Complement Receptor Type 1
This review will focus on the complement receptor type 1 (CR1, CD35) expressed by erythrocytes and will cover its structure, molecular biology, and function as a membrane inhibitor of complement activation. The CR1 present on phagocytic cells and lymphocytes has similar functions in regulation of complement activation and serves as a receptor responsible for triggering cellular activation events such as phagocytosis or Ig synthesis. These latter receptor functions of CR1 are not covered in this review, and the reader is referred to several past reviews about leukocyte CR1 for this information (Ross and Medof 1985; Wright and Griffin 1985; Fearon and Ahearn 1989; Ross et al. 1989). Erythrocyte CR1 has three functions in regulation of complement activation that are covered in this review: (a) inhibition of the C3 and C5 convertases of the classical and alternative pathways of complement activation; (b) factor I cofactor activity for cleavage of C3b and iC3b; (c) adsorption of soluble immune complexes, thereby inhibiting complement-mediated inflammation. Table 1 summarizes the attributes of CR1 on all cell types.
KeywordsSystemic Lupus Erythematosus Complement Receptor Cofactor Activity Short Consensus Repeat Soluble Immune Complex
Unable to display preview. Download preview PDF.
- Bartow TJ, Klickstein LB, Fearon DT (1989) Localization of monoclonal antibody epitopes on CR1 by deletion mutagenesis. Compl Inflamm 6: 312 (abstract)Google Scholar
- Fearon DT, Ahearn JM (1989) Complement receptor type 1 (C3b/C4b receptor, CD35) and complement receptor type 2 (C3d/Epstein-Barr virus receptor; CD21). In: Lambris JD (ed) The third component of complement. Chemistry and biology. Springer, Berlin Heidelberg New York, pp 83–98 (Current topics in microbiology and immunology, vol 153)Google Scholar
- Fielder AHL, Walport MJ, Batchelor JR, Rynes Rl, Black CM, Dodi IA, Hughes GRV (1983) Family study of the major histocompatibility complex in patients with systemic lupus erythematosus: importance of null alleles of C4A and C4B in determining disease susceptibility. Br Med J 286: 425–428CrossRefGoogle Scholar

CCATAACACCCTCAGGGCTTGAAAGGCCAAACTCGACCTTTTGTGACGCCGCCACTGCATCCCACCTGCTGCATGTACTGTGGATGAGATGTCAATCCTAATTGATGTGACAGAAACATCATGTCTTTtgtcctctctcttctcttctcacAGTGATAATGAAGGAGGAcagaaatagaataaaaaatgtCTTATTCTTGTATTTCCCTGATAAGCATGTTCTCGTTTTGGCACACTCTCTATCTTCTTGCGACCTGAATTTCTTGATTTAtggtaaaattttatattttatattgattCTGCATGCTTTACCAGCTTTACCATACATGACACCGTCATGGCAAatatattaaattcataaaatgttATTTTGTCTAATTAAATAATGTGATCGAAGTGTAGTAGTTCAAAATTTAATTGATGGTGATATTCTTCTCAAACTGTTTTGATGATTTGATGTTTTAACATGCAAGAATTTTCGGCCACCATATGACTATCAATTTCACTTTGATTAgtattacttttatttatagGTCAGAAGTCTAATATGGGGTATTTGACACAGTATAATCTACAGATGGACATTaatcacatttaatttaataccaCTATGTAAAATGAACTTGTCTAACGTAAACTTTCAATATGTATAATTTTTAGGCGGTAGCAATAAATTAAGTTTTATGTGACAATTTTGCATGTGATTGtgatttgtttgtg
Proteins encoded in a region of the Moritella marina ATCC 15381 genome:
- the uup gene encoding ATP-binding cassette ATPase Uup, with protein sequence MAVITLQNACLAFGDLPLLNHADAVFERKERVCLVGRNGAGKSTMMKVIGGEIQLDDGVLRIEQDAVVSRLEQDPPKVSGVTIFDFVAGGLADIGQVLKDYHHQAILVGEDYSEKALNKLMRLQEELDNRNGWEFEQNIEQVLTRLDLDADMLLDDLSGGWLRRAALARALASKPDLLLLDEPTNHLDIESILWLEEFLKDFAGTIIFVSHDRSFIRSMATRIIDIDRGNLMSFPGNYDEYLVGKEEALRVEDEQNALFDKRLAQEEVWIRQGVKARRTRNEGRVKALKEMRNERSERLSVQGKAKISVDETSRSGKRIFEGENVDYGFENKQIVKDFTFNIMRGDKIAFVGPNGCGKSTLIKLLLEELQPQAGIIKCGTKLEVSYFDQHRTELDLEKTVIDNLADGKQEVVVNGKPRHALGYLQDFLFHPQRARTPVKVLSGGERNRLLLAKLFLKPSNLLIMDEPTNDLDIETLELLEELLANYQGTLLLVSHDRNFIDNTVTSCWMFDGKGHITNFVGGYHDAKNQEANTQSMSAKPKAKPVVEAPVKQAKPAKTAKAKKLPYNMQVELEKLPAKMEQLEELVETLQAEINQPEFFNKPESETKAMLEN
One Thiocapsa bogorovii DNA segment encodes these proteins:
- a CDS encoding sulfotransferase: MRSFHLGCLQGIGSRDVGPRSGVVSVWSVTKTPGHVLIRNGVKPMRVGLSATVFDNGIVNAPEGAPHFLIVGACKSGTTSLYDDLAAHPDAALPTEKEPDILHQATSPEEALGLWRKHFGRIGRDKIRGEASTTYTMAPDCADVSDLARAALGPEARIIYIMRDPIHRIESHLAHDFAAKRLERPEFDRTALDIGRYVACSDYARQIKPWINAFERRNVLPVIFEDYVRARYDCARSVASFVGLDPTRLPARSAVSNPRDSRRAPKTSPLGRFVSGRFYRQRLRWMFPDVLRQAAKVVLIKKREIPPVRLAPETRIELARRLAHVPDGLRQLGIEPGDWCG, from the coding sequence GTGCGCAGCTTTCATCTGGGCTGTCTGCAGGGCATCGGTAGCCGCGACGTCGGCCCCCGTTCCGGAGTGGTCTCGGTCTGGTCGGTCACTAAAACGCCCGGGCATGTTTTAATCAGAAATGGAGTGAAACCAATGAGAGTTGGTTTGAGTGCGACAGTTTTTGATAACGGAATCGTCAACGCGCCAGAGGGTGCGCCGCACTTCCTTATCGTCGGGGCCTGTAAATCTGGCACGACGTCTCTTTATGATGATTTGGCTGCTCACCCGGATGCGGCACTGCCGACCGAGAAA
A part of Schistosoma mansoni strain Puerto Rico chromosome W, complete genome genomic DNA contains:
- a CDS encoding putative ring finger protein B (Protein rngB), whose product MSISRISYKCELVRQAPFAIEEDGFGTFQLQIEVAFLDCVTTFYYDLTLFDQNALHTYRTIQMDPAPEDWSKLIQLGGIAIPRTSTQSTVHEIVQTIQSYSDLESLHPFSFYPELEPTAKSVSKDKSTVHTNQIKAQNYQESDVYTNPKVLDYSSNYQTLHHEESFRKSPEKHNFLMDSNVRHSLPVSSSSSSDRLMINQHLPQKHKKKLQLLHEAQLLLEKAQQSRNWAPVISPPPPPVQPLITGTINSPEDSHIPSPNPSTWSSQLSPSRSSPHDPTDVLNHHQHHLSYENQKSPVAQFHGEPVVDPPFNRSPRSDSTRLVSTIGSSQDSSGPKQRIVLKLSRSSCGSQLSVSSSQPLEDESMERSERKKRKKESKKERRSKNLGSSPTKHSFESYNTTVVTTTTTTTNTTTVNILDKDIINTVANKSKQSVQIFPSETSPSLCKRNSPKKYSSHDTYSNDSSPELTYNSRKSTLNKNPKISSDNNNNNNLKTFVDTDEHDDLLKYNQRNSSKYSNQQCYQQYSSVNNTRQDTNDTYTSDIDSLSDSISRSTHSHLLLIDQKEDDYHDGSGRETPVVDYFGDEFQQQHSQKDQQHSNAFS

- Medof ME, Gottlieb A, Kinoshita T, Hall S, Silber R, Nussenzweig V, Rosse WF (1987) Relationship between decay accelerating factor deficiency, diminished acetylcholinesterase activity, and defective terminal complement pathway restriction in paroxysmal nocturnal hemoglobinuria erythrocytes. J Clin Invest 80: 165–174PubMedCrossRefGoogle Scholar
- Nourshargh S, Rampart M, Hellewell PG, Jose PJ, Harlan JM, Edwards AJ, Williams TJ (1989) Accumulation of 111ln-neutrophils in rabbit skin in allergic and non-allergic inflammatory reactions in vivo. Inhibition by neutrophil pretreatment in vitro with a monoclonal antibody recognizing the CD18 antigen. J Immunol 142: 3193–3198PubMedGoogle Scholar
- Ross GD, Newman SL, Lambris JD, Devery-Pocius JE, Cain JA, Lachmann PJ (1983) Generation of three different fragments of bound C3 with purified factor I or serum. II. Location of binding sites in the C3 fragments for factors B and H, complement receptors, and bovine conglutinin. J Exp Med 158: 334–352PubMedCrossRefGoogle Scholar
- Ross GD, Yount WJ, Walport MJ, Winfield JB, Parker CJ, Fuller CR, Taylor RP, Myones BL, Lachmann PJ (1985) Disease-associated loss of erythrocyte complement receptors (CR1, C3b-receptors) in patients with systemic lupus erythematosus and other diseases involving autoantibodies and/or complement activation. J Immunol 135: 2005–2014PubMedGoogle Scholar
- Ross GD, Walport MJ, Hogg N (1989) Receptors for IgG Fc and fixed C3. In: Asherson GL, Zembala M (eds) Human monocytes. Academic, London, pp 123–139Google Scholar
- Wallace JM, Wormall A (1931) Red-cell adhesion in trypanosomiasis of man and other animals; some experiments on mechanism of reaction. Parasitology 23: 346–359Google Scholar
- Weisman HF, Bartow T, Leppo MK, Marsh HC Jr, Carson GR, Concino MF, Boyle MP, Roux KH, Weisfeldt ML, Fearon DT (1990) Soluble human complement receptor type 1: in vivo inhibitor of complement suppressing post-ischemic myocardial inflammation and necrosis. Science 249: 146–151PubMedCrossRefGoogle Scholar
- Wong WW, Cahill JM, Rosen MD, Kennedy CA, Bonaccio ET, Morris MJ, Wilson JG, Klickstein LB, Fearon DT (1989) Structure of the human CR1 gene. Molecular basis of the structural and quantitative polymorphisms and identification of a new CR1 -like allele. J Exp Med 169: 847–863PubMedCrossRefGoogle Scholar